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    Quote Originally Posted by Kathi Lake View Post
    Would I support him if he said his fondest dream was to be a female exotic dancer? That might be a bit tough. Not to mention convincing his mother. Still, he is my son, and I love him and want the best for him. The hard part is allowing him to find out what it is, and not telling/guiding him to what I think it should be.

    Did I answer the question? I think I got lost somewhere.



    Kathi
    I know when I was younger, that's what I wanted to be. Had I the opportunity to start HRT while still in my teens, I may have had a better chance at achieving my dreams of pole dancing stardom.

  6. #6
    Gold Member erickka's Avatar
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    I try not to repeat patterns of my parents, and it has done well so far.( I had no support for ANYTHING at ANY TIME) The only thing is that I found out about a year before my dad passed, that he was a C/D and had only been so for about 4 years. I'm not repeating patterns here, since I started at about 5 or 6 years of age.

  7. #7
    Silver Member noeleena's Avatar
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    Hi ,

    I was surported by my Mum.only , tho my grand parants were with us for some 6 years. i was my self quite happy with my lot tho i had struggles as a person . nothing to do with being intersex. i was brought up as a kid not pushed in to a male or female role i was happy doing any thing it was not a boys do this girls do that. i just helped i expressed my self not as male or female because i did not see the difference *& i thought every one was like my self tho i did see some differences tho wondered why . as i had nothing to work on or any understanding i did not know so just left it there, & was not to bothered.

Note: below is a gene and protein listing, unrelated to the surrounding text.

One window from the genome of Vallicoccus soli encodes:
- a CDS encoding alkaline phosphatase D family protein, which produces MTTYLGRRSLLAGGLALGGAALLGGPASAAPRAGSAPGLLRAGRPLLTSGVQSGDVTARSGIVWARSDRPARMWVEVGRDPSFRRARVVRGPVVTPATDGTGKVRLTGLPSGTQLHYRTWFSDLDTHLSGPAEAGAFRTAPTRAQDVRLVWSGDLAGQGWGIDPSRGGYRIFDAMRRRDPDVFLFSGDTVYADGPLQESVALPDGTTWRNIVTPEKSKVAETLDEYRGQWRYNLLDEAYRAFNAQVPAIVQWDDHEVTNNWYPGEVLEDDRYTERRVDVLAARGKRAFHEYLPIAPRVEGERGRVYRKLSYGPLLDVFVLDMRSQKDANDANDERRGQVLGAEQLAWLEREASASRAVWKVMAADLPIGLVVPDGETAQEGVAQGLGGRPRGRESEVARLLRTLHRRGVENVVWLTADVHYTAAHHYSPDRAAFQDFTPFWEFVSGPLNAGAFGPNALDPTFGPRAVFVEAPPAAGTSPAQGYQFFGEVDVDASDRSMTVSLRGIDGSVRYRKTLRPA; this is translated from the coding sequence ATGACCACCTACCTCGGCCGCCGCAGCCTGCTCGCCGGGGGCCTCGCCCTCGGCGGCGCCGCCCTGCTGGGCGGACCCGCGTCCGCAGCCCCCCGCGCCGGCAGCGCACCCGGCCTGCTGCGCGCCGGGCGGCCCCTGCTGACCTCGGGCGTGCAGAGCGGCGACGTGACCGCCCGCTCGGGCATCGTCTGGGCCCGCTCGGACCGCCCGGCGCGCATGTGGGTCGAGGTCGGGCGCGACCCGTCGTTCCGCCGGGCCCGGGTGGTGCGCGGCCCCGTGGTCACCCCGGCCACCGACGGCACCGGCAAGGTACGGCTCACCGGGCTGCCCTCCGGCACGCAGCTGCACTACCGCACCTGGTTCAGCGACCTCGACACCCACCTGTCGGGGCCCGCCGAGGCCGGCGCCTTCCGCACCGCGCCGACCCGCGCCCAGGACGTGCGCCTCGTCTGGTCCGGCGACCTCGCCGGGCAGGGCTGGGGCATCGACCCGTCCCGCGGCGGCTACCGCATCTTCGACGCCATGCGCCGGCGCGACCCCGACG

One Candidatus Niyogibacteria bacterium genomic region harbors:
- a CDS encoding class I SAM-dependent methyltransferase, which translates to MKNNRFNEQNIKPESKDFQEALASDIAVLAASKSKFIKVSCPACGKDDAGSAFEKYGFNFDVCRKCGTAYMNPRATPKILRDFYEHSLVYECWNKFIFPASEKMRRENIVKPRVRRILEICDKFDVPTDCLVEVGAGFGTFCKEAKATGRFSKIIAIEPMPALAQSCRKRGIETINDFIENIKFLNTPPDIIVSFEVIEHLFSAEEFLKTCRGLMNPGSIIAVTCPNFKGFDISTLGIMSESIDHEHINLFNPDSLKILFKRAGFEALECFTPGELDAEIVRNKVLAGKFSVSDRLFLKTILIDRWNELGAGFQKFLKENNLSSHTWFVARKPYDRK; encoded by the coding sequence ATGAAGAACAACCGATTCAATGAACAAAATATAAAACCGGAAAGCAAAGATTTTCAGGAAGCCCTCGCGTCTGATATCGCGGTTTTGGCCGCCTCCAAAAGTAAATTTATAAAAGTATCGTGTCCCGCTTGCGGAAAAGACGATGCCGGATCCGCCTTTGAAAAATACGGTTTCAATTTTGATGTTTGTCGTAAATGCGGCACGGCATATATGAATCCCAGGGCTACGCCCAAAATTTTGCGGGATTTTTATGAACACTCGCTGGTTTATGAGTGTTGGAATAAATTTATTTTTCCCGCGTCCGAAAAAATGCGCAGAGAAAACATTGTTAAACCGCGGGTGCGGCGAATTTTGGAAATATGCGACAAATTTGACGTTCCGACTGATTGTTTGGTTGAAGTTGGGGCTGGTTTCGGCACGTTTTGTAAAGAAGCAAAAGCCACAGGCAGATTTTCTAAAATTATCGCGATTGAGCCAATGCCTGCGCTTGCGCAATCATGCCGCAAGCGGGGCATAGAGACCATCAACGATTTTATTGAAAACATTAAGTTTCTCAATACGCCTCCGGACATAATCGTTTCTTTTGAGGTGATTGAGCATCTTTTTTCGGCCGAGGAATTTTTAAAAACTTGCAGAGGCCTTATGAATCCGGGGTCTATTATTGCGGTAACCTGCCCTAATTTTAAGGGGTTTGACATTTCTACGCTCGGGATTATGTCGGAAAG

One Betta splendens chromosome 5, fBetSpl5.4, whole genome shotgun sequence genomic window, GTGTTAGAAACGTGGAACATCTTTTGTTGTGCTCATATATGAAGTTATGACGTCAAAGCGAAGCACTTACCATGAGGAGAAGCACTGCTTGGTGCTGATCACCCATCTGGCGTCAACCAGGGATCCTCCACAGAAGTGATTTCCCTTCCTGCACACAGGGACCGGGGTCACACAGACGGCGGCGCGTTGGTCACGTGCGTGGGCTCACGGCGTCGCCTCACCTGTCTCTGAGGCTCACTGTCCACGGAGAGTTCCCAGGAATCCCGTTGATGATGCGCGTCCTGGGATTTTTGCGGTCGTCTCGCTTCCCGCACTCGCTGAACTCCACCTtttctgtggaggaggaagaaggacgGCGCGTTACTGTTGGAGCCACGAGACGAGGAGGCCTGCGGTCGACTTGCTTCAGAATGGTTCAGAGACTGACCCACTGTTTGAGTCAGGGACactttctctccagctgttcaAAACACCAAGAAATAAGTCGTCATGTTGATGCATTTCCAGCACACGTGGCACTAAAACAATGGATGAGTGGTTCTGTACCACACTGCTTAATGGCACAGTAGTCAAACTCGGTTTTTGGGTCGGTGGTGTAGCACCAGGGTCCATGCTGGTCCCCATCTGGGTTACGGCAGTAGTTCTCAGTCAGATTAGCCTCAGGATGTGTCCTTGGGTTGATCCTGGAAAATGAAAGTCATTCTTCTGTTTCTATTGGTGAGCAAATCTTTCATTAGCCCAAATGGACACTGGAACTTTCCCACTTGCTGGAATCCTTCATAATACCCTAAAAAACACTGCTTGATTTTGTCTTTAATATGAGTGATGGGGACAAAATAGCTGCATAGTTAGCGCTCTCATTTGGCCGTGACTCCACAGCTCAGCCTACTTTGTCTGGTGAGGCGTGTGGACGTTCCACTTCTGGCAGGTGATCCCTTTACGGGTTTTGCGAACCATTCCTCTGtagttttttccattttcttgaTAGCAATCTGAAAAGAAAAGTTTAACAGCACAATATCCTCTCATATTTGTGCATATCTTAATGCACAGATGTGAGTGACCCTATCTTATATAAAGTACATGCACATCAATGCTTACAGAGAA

As i got older . i was thinking as both male & female & i thought that was normal. so did not worry about it then ether ,
    i saw girls as sisters, & tryed to treat them as such,

    Girl friends failed at that , tho i was closer to them mind wise. oh well was not time to grow, till a lot later on
    .
    In our day we keeped our mouths shut . tho at age 10 -11 .1949 .we had two men liveing next to us i knew then some thing about them & was told later on they were two gay men . i knew that because something triggered in my brain they were tho i did not know the words i just knew . Mum told me.after.

    & we had a brothel up the street, oh yea , the our term the yanks were in town the ships were in port sat - sun . so we knew things even then.

    I had a lot of other issue's as a person so did not learn much or know much . was i happy most of my life i was , & now with our grand kids . if there are any signs of difference's hopefully ill be there for them . they all know me as a woman so no issues there . will be interesting tho as they get older 9 grandkids under 13 years of age.

    A bit more about my self ,

    ...noeleena...
    Last edited by noeleena; 08-02-2011 at 06:24 AM.

  8. #8
    Gold Member Cynthia Anne's Avatar
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    I wouldn't be alive today if I told my dad I wanted to be a girl in the 60's! I do beleive it was in the 60's when I read about Renaee Richarderson who was the first publisized sex change! So I knew it was possible then! Hugs!